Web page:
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Occurrence of Carpenter Ants in Ozark Forests in Relation to Prescribed Fire and Stand Variables

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Fire is a natural abiotic disturbance agent that is important in determining the vegetation patterns observed in many hardwood forests. Although natural fire was suppressed through much of the 20th century, in the late 20th century, fire was reintroduced into many ecosystems in the form of prescribed burning. The effects of fire on insect populations are not well understood. The objective of this study was to assess the effects of prescribed fire, tree species, and tree size on black carpenter ant abundance and distribution. The effects of prescribed fire, tree species group, and tree dbh on black carpenter occurrence were studied using a presence‐absence baited test on 3,556 trees in the oak‐hickory forests of the Ozark Mountains of Arkansas. Trees were distributed over unburned areas and areas burned in the dormant seasons of 2005, 2006, and 2007. Black carpenter ants occurred most frequently at baits on large red oaks and least frequently at baits on small hickories, suggesting that they preferentially forage on certain tree species and sizes. Occurrence of black carpenter ants varied by fire treatment. Habitat alterations are likely to be a cause of ant occurrence patterns in oak‐hickory forests, but additional studies are necessary to understand the mechanism behind this trend.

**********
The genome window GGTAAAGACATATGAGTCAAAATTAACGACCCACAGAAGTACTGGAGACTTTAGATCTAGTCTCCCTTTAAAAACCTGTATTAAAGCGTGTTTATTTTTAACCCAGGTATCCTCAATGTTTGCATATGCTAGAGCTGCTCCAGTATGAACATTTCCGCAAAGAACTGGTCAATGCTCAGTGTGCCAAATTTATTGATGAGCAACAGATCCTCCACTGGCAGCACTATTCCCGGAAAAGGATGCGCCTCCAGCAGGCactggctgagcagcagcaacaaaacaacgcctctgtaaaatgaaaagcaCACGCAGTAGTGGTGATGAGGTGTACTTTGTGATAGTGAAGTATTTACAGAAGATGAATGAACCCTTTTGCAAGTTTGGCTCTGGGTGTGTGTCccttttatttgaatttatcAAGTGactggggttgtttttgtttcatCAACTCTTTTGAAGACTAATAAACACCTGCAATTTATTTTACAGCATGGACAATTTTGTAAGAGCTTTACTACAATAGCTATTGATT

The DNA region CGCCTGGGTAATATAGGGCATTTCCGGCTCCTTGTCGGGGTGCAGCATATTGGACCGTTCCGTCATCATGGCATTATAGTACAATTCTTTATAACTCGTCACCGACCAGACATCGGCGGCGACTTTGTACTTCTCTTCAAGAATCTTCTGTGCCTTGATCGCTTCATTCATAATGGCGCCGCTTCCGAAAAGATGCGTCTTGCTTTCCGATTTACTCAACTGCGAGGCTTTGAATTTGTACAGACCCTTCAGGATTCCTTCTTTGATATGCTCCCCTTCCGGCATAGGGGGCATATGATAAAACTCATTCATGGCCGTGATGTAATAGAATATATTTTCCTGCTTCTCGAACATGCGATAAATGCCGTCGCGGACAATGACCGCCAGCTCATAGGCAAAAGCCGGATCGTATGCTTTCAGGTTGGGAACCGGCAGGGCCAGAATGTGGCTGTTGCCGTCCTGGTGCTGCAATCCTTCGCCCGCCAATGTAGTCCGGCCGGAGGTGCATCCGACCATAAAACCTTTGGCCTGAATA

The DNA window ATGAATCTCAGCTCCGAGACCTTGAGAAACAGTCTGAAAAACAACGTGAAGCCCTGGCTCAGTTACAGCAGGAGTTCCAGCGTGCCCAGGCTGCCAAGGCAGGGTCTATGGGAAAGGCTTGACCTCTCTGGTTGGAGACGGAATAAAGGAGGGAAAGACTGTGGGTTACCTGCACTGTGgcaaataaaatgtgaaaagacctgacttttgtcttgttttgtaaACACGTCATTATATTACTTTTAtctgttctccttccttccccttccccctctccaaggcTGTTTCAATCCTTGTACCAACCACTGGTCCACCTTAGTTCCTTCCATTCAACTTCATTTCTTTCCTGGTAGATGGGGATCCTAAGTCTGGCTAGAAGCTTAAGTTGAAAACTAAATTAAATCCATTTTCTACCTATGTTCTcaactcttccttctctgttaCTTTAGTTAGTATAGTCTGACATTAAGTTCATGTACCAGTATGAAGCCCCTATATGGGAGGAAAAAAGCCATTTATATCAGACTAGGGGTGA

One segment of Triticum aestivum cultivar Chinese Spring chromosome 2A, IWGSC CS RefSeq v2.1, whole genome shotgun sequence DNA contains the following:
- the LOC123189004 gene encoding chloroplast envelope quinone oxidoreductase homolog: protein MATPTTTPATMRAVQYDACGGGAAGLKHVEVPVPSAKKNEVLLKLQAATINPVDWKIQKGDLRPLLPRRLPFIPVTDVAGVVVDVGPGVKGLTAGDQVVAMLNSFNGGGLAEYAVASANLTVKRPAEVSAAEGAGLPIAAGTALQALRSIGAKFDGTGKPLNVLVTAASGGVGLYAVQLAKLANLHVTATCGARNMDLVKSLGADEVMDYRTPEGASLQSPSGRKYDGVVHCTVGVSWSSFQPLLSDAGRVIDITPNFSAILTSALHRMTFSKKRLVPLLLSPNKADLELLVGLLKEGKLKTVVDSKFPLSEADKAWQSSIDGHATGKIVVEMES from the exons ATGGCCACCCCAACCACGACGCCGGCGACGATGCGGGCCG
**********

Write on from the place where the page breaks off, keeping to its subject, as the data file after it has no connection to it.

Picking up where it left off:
Keywords: Camponotus; disturbance; fire‐insect interactions; oak‐hickory forest; red oak borer

Document Type: Research Article

Publication date: 2009-02-01

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  • Each regional journal of applied forestry focuses on research, practice, and techniques targeted to foresters and allied professionals in specific regions of the United States and Canada. The Southern Journal of Applied Forestry covers an area from Virginia and Kentucky south to as far west as Oklahoma and east Texas.
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